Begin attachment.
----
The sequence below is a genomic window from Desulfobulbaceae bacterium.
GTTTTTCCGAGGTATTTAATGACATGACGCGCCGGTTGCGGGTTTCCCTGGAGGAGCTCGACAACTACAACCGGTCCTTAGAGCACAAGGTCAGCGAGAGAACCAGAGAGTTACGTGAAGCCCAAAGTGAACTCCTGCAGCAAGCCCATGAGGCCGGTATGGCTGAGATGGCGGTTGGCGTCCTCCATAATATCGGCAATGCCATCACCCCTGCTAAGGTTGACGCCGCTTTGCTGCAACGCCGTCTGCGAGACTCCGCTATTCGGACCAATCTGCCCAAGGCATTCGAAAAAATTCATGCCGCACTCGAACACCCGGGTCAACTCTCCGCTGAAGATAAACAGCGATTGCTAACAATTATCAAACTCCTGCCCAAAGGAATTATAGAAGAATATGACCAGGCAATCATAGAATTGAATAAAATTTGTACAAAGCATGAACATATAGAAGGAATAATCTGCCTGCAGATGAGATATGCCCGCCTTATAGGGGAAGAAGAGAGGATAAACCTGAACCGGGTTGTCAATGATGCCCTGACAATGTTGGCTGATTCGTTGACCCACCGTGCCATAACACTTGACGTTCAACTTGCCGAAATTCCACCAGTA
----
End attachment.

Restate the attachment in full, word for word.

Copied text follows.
The sequence below is a genomic window from Desulfobulbaceae bacterium.
GTTTTTCCGAGGTATTTAATGACATGACGCGCCGGTTGCGGGTTTCCCTGGAGGAGCTCGACAACTACAACCGGTCCTTAGAGCACAAGGTCAGCGAGAGAACCAGAGAGTTACGTGAAGCCCAAAGTGAACTCCTGCAGCAAGCCCATGAGGCCGGTATGGCTGAGATGGCGGTTGGCGTCCTCCATAATATCGGCAATGCCATCACCCCTGCTAAGGTTGACGCCGCTTTGCTGCAACGCCGTCTGCGAGACTCCGCTATTCGGACCAATCTGCCCAAGGCATTCGAAAAAATTCATGCCGCACTCGAACACCCGGGTCAACTCTCCGCTGAAGATAAACAGCGATTGCTAACAATTATCAAACTCCTGCCCAAAGGAATTATAGAAGAATATGACCAGGCAATCATAGAATTGAATAAAATTTGTACAAAGCATGAACATATAGAAGGAATAATCTGCCTGCAGATGAGATATGCCCGCCTTATAGGGGAAGAAGAGAGGATAAACCTGAACCGGGTTGTCAATGATGCCCTGACAATGTTGGCTGATTCGTTGACCCACCGTGCCATAACACTTGACGTTCAACTTGCCGAAATTCCACCAGTA